Dell Partnership Could Drive Increased SMB Interest in VoIP

Ann All

In a July blog, I noted that despite VoIP's obvious appeal to SMBs, no super-vendors (a la Vonage in the consumer market and Avaya in the enterprise market) were selling VoIP to SMBs.

 

That has changed, and in a somewhat dramatic fashion. One of the biggest tech vendors, Dell, is partnering with an open source company called Fonality to market simple-to-use and inexpensive VoIP systems to SMBs, writes CNET blogger Matt Asay.

 

The combination of Dell's strong brand and capable sales force with Fonality's quality product is "a good deal for Dell," writes Asay, and "could be the making of Fonality."

 

Asay cites IDC research that shows Dell commanding an impressive 28 percent share of the highly fragmented SMB market. An increased emphasis on services could give Dell an even bigger chunk of the market, says Gartner. The Fonality partnership should help.

 

While open source is an excellent option for SMBs interested in VoIP, wrote IT Business Edge blogger Carl Weinschenk in November, many open source products lack an adequate support infrastructure. Yet open source providers, including Fonality, "understand that they need to make things simple if they are going after the SMB market," writes Weinschenk.


 

Asay also gives Fonality props for its hybrid-hosted model. AMI-Partners analyst Sanjeev Aggarwal was bullish on hosted VoIP options for SMBs in a May interview with IT Business Edge. He says:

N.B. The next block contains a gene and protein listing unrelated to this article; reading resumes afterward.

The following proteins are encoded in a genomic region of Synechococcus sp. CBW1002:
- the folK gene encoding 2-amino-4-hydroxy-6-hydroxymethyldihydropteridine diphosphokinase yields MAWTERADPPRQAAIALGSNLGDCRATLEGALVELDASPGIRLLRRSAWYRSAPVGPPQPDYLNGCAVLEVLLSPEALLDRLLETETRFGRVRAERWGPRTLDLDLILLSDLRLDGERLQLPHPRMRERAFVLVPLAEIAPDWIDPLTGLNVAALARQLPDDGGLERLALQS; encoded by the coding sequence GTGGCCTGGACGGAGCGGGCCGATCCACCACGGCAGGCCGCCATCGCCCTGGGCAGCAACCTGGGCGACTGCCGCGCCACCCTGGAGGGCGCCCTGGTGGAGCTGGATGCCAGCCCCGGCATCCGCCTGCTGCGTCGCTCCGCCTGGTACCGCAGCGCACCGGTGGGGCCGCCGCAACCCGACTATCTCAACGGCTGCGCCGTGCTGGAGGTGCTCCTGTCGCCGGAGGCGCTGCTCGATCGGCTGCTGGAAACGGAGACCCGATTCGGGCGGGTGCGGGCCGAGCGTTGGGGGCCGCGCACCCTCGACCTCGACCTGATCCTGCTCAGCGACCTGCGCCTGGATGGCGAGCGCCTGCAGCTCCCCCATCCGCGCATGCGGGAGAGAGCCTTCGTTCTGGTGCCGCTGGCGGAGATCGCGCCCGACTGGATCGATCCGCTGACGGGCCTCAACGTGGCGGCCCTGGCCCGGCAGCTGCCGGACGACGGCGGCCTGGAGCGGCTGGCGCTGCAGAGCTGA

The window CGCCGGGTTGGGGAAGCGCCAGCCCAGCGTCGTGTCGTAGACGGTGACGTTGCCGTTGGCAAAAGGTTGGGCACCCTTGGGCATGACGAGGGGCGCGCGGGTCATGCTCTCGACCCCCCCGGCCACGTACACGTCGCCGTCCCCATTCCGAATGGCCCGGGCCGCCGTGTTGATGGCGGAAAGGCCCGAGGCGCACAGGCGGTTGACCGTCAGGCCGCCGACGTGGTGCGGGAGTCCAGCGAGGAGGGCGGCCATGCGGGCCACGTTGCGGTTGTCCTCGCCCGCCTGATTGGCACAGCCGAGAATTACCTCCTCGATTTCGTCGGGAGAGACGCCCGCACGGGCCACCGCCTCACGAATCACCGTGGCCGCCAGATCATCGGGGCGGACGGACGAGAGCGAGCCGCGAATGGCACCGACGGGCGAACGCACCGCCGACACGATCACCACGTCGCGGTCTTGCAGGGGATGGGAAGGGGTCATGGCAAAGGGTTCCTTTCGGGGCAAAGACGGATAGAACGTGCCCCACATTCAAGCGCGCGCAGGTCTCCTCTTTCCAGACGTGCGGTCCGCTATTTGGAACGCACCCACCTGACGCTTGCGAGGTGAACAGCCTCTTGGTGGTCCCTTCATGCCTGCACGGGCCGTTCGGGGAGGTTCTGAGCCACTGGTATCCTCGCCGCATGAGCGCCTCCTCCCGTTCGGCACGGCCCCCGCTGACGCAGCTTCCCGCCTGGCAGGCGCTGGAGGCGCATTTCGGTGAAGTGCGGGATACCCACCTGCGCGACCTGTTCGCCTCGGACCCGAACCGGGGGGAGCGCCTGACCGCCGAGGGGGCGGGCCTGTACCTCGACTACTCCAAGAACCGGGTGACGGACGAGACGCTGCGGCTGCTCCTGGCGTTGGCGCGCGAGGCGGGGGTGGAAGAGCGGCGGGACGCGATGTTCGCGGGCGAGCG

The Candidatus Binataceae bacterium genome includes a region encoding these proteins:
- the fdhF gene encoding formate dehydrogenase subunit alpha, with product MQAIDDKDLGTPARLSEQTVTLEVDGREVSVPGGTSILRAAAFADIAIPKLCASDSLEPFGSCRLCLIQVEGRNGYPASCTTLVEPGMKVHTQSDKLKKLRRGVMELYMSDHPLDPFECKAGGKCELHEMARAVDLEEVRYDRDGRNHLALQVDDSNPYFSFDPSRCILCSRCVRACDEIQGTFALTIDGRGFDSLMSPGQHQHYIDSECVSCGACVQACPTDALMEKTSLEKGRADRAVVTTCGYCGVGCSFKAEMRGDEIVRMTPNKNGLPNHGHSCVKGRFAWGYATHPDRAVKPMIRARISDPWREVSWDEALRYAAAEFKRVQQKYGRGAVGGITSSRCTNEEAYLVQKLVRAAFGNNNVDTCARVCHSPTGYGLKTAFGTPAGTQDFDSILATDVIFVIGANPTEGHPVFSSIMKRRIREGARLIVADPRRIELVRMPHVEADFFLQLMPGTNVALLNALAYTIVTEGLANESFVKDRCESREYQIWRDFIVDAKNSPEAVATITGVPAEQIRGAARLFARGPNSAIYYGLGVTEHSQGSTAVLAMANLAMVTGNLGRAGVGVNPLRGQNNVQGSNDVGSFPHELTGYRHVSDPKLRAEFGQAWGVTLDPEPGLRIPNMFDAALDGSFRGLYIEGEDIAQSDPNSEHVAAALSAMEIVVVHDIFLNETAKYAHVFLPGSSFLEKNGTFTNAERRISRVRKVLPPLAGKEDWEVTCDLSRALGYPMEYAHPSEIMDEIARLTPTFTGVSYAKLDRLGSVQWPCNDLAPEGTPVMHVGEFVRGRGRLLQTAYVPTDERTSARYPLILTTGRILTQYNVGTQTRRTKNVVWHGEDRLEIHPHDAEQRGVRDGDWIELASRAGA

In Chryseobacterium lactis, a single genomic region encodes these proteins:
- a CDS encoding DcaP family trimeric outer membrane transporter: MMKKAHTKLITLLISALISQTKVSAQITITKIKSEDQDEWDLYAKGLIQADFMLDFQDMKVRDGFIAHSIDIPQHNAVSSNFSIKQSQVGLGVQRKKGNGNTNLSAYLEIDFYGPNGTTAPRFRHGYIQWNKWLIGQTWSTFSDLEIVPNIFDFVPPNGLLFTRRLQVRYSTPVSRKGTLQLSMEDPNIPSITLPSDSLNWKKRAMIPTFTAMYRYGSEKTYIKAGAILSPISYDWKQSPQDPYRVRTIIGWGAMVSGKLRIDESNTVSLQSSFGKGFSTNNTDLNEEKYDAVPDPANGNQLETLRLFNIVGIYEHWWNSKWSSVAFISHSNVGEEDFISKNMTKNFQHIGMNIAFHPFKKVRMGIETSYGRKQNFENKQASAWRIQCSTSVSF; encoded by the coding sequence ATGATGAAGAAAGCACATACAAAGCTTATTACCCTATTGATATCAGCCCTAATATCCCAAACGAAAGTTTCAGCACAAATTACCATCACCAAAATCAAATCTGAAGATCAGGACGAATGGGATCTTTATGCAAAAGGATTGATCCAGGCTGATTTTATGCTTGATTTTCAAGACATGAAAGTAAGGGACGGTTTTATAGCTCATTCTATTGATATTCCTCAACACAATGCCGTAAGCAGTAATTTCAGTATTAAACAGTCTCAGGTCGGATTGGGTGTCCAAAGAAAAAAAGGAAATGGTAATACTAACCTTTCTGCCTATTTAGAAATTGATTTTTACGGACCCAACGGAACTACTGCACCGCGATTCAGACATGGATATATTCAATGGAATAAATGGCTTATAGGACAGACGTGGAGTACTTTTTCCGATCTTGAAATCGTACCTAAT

The whole concept of voice as a service is becoming very compelling. On the software side you hear about Salesforce.com and others. In a hosted VoIP solution, you have a phone in your home and it rings like in the office. You have a single mailbox, can look at e-mail and have voicemail delivered to that mailbox. You can look at it from the airport or anywhere else. Like unified communications, it improves the productivity of employees.

Installing an on-premise VoIP system necessitates a good deal of advance planning and legwork, says Aggarwal. In contrast, it's easy for SMBs to try out hosted VoIP, only phasing out their traditional voice solutions when they are ready to make a full move to VoIP.

 

Unlike traditional voice solutions, there is little hassle or expense associated with adding or moving employees, says Aggarwal.

Now it's like moving a PC from one place to another. It becomes very easy. It can even be done by the office manager.


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